The Aam Aadmi Party-led Delhi government is reportedly planning to partner with online grocery delivery platforms such as BigBasket, Grofers and JioMart to facilitate home delivery of rations to 1.7 Mn households in the city, who are beneficiaries of the public distribution system (PDS).
On July 21, Delhi Chief Minister Arvind Kejriwal announced that his government had approved the ‘Mukhyamantri Ghar Ghar Ration Yojana’ for home delivery of rations to the beneficiaries. Sources told Economic Times that the government has since held virtual meetings with some companies, asking them if they would be willing to partner for the scheme.
“That meeting was just to brief us on what their requirements were,” said the source cited above. “Their criteria was companies should be able to handle end-to-end logistics of the programme as they are trying to modernise the PDS.”
If the deal comes through, Delhi would be the latest among states who have partnered with private companies to modernise the PDS system. In 2015, Kishore Biyani-led Future Group tied up with the Rajasthan government to manage the state’s ration and PDS shops. In 2018, the Future Group also tied up with the Bengal government to convert ration shops into mini malls, where it sold non-PDS items at discounted prices.
BigBasket and Grofers didn’t reply to Inc42’s queries.
Earlier this year, Indian foodtech unicorns Zomato and Swiggy also started their online grocery delivery services in a bid to offset the decline in revenue from their traditional food delivery business during the Covid-19 pandemic and the resultant lockdown. However, within two months of the launch of its grocery delivery platform Zomato Markets in April in 80 cities, Zomato shut down its grocery delivery operations after finding that the business wasn’t scalable.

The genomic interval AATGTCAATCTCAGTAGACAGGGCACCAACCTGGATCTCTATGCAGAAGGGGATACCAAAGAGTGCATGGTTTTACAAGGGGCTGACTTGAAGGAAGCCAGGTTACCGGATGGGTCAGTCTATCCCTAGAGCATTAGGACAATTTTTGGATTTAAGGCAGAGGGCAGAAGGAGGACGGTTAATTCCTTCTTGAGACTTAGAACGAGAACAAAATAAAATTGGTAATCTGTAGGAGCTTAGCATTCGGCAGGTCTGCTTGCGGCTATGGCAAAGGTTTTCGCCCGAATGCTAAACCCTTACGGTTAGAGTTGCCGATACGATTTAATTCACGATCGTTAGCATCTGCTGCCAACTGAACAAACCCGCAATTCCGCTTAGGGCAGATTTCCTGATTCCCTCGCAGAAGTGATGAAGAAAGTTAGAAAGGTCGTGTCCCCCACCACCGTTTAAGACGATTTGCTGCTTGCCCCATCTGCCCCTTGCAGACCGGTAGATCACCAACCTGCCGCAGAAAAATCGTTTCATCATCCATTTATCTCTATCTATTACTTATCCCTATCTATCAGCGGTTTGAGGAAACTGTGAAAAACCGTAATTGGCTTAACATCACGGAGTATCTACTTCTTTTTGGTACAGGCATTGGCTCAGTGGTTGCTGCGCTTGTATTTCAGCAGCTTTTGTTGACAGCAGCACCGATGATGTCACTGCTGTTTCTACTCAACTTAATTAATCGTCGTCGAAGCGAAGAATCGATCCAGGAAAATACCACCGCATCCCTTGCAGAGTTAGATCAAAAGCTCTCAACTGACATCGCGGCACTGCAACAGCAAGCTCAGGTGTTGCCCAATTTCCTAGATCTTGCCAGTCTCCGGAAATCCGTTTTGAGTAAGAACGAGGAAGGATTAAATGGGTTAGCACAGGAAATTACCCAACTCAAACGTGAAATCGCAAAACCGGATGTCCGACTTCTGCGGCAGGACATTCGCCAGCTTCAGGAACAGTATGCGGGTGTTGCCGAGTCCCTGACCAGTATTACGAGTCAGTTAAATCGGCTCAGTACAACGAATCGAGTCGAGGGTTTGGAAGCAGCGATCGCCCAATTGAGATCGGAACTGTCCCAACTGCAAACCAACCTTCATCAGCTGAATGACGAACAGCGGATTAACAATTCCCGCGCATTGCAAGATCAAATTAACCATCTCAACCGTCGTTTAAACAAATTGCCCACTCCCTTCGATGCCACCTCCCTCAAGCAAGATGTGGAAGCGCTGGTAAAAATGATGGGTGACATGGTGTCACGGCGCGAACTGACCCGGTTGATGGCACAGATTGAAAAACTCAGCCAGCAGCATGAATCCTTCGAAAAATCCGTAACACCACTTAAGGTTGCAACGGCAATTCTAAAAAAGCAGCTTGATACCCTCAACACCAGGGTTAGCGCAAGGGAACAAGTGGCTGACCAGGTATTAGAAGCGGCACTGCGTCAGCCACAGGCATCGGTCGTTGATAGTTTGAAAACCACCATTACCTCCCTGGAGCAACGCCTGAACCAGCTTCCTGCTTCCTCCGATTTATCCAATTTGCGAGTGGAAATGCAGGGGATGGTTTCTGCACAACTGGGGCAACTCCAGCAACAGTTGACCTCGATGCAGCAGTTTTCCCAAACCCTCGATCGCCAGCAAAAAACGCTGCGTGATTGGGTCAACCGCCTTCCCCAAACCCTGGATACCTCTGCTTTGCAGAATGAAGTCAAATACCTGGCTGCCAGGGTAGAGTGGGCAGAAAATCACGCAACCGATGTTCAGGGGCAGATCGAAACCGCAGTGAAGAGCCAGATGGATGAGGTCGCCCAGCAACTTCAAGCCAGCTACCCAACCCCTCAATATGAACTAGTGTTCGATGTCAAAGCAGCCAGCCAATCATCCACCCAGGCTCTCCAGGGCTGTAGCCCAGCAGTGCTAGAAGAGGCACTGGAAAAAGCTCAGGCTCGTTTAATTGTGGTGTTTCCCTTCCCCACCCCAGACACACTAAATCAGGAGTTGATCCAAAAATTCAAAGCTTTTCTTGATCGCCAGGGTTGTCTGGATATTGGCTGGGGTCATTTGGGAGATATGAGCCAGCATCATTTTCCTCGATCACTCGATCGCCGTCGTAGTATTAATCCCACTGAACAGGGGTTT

During the lockdown, Grofers and BigBasket too faced difficulties in running their businesses. At that time, most of the hyperlocal players were running low on stocks and with no control over inventory and timely product delivery. Moreover, the companies were facing a shortage of manpower with many of their delivery workers having left the cities for their home states during the lockdown.
Further, the commissions in the grocery delivery space aren’t as attractive as compared to what Zomato gets with the delivery of cooked food. The low order value also makes it very difficult for hyperlocal delivery players to actually make anything substantial out of it. Other problems include stock management as most of the retailers often don’t update the stock while taking orders.
Nevertheless, both BigBasket and Grofers witnessed a surge in demand and sales during the lockdown. While BigBasket reported a 35% increase in sales in April, Grofers registered a 60% increase in its gross merchandise value (GMV), compared to pre-Covid-19 levels. US-based market research company Forrester Research noted that India’s online grocery market could make $3 Bn in sales this year, representing a whopping 76% hike compared to $1.7 Bn last year. The research firm has attributed this growth to the demand for fresh produce and staples during the nation-wide lockdown.